Sunday, August 24, 2008

Das Fun Haus: One

In October of 2006, when we signed the lease for 423 W. Vernon here in Normal, I was in the middle of reading Legs McNeil and Gillian McCain’s brilliant Please Kill Me. All we knew at that point was that we were going to have house shows. So when the question of what to call the house was, the natural answer for me was The Fun House, after the house The Stooges lived in and named their second album after. And Peter, the German major, added the twist of calling it Das Fun Haus.


Last year was great. Hardcore bands. Punk bands. Country bands. Folk bands. Straight edge. Solo acts. Whether the mayhem of Cross Examination or the catastrophe that was The Beauty Shop. It was unbelievable. And this year, I’m excited to chronicle the experience, posting about each show we have.


For our first show of the year, we had:

I don’t play solo shows often, but there are songs that I write that just don’t fit with Endless Mike. I tried to keep the set as short and as upbeat as possible. From the moment we planned the show I knew I wanted to start by covering The Hold Steady’s “Constructive Summer,” declaring that even though school had started, we still had time to “build something this summer.” I played four originals and planned to close with the Smoking Popes’ “Megan.” Though at the suggestion of my roommate Joey, I also played The Lawrence Arms song “100 Resolutions” which was really just me playing guitar for everyone to sing along.


Thom Crawford came next with his blend of dirty folk, “cornfield blues.” Thom puts together a mass of bluesy folk guitar with a throaty voice laced in misery. His guitar work resonates the tone that Rick Rubin put forth on Cash’s American Recordings­—not for the faint of heart. It’s depressing music, but it’s also unbelievably well written and heartfelt. On Thom’s myspace he has just loaded a new set of demos, and you can also get a free download of his release There Is Nothing Creepy About Being A Mess...


Ian Reynold plays in the tradition of Elliott Smith, except that Mr. Smith couldn’t hold a note compared to the pipes Ian’s got. The kid can fucking sing. And he writes some very intricate guitar melodies, keeping things even more interesting. Ian is one of my favorite solo performers to watch. He made a fantastic record this summer called See Thru Stars—I’ve got it, it’s excellent.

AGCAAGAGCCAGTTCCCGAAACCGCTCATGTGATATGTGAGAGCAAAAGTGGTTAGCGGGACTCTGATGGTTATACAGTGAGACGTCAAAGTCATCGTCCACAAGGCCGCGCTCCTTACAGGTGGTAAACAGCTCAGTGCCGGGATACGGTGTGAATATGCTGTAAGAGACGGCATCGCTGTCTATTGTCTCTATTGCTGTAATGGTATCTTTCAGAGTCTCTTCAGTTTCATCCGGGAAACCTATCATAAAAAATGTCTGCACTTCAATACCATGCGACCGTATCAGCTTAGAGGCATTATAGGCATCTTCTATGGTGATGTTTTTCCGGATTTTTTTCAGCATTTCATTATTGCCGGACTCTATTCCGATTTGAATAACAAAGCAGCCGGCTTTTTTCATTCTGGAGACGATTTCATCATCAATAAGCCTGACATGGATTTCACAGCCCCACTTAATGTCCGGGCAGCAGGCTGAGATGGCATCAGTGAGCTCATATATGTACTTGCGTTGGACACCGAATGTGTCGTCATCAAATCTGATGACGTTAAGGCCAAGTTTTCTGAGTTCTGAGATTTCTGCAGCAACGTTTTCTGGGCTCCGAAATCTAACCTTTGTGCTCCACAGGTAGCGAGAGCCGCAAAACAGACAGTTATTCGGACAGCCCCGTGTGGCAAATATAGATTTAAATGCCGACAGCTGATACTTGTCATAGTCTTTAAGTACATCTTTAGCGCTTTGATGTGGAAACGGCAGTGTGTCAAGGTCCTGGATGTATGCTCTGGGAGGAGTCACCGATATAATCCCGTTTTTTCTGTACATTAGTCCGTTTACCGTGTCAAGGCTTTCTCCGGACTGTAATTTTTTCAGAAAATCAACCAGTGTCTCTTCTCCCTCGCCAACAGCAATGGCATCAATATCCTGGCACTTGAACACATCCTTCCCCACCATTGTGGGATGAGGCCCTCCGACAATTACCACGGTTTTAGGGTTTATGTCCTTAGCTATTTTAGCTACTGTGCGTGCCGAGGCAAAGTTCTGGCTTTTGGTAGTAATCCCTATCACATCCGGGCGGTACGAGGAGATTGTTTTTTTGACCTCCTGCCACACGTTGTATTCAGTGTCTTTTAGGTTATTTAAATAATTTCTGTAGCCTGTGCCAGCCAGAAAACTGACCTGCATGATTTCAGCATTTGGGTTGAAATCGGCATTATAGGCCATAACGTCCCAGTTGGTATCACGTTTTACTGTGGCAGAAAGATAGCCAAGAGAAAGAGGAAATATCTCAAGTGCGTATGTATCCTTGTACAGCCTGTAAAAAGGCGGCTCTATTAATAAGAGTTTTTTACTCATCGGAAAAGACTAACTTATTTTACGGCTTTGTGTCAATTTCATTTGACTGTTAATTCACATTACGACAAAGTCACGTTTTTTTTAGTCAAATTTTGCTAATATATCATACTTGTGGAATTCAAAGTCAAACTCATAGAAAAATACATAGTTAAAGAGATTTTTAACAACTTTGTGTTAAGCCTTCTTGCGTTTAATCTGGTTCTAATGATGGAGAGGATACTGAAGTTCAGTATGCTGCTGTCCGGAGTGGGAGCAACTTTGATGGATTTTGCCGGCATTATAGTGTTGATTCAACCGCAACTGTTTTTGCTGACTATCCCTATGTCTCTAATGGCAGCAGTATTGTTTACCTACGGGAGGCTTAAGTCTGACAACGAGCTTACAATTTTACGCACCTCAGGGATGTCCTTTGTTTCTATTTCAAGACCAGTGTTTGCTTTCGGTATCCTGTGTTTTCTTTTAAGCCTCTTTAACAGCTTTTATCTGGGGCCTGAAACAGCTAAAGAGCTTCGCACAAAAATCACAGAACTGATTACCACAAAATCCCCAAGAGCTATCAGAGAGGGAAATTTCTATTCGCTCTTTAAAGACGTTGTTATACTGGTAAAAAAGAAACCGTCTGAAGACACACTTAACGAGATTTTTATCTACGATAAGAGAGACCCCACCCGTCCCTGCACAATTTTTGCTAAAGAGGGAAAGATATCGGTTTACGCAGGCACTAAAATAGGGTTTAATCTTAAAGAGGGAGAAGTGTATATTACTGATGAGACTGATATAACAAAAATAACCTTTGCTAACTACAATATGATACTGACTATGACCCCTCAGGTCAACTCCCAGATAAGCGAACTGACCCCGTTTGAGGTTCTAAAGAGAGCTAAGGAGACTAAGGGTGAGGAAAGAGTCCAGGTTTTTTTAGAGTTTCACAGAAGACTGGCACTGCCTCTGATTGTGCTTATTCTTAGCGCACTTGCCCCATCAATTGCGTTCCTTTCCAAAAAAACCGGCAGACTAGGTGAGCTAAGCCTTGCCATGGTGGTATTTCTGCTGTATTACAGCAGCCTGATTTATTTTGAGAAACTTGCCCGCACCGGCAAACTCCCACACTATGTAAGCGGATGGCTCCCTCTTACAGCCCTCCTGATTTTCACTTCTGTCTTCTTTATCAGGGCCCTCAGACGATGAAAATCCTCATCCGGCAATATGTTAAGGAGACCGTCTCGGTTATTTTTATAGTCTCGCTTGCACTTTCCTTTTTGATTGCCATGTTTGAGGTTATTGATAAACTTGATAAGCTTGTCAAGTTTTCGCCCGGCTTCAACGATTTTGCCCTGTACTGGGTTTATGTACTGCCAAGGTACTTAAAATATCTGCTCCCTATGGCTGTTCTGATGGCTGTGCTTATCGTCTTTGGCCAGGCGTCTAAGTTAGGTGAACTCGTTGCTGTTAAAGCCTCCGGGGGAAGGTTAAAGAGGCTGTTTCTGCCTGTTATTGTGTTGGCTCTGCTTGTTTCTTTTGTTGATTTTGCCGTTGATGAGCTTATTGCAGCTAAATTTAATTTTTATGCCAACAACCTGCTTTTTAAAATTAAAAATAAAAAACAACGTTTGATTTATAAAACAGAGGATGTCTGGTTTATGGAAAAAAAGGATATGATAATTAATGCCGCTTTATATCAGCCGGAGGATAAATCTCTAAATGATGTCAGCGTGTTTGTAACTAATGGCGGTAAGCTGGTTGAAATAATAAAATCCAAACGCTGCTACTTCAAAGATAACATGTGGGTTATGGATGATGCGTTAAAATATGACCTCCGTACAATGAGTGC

Playing their first show, Random Candy was the only full band of the night, putting together a blend of power pop and soul. They didn’t know they were a soul band yet though. Their faster songs were very reminiscent of Teenage Fanclub, but they also had some slow jams that were suggestive of a Motown influence. I tried to be their Jimmy Rabbitte, telling Pat Klazca, “come on, say it loud, ‘I’m black and I’m proud.’” We settled on the fact that he should just start listening to The Temptations and Otis. It was a fun set, a good party band. And Pat has some majestic mannerisms.


Maribelle is the side project of A. Ross, guitarist of DuPage County hardcore kings Weekend Nachos. A. Ross writes beautiful tunes, and is talented and comfortable enough with these songs to the point where he knows exactly how they should be played. Exactly. In the I’m Your Man documentary, Leonard Cohen talks about how songs took him, months, sometimes years to finish because he wanted them to be perfect. Aaron’s understanding of his songs and maturity as a musician allows for him to present what he’s written with a brilliant minimalism that is perfectly fitting. I was happy to see him.


It was an amazing way to start out the year. All the bands were people we knew and the turn-out was solid. It was a good welcome back. With love, and trust, and shows, all school year.